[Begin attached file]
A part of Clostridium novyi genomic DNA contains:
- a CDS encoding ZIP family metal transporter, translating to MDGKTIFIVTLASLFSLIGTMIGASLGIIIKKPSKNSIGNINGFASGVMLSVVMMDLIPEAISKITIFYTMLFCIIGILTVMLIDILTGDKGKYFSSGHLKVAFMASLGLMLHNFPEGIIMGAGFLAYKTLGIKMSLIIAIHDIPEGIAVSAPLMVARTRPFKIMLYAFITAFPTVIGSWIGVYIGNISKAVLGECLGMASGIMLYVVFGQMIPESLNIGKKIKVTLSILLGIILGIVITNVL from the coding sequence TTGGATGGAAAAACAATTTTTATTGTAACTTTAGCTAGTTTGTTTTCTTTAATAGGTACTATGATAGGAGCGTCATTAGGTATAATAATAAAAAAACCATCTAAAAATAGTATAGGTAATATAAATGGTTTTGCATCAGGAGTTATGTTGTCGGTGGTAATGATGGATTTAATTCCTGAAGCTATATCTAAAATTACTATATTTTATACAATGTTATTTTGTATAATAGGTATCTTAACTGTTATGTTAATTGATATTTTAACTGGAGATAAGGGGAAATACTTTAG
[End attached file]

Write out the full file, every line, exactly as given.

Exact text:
A part of Clostridium novyi genomic DNA contains:
- a CDS encoding ZIP family metal transporter, translating to MDGKTIFIVTLASLFSLIGTMIGASLGIIIKKPSKNSIGNINGFASGVMLSVVMMDLIPEAISKITIFYTMLFCIIGILTVMLIDILTGDKGKYFSSGHLKVAFMASLGLMLHNFPEGIIMGAGFLAYKTLGIKMSLIIAIHDIPEGIAVSAPLMVARTRPFKIMLYAFITAFPTVIGSWIGVYIGNISKAVLGECLGMASGIMLYVVFGQMIPESLNIGKKIKVTLSILLGIILGIVITNVL from the coding sequence TTGGATGGAAAAACAATTTTTATTGTAACTTTAGCTAGTTTGTTTTCTTTAATAGGTACTATGATAGGAGCGTCATTAGGTATAATAATAAAAAAACCATCTAAAAATAGTATAGGTAATATAAATGGTTTTGCATCAGGAGTTATGTTGTCGGTGGTAATGATGGATTTAATTCCTGAAGCTATATCTAAAATTACTATATTTTATACAATGTTATTTTGTATAATAGGTATCTTAACTGTTATGTTAATTGATATTTTAACTGGAGATAAGGGGAAATACTTTAG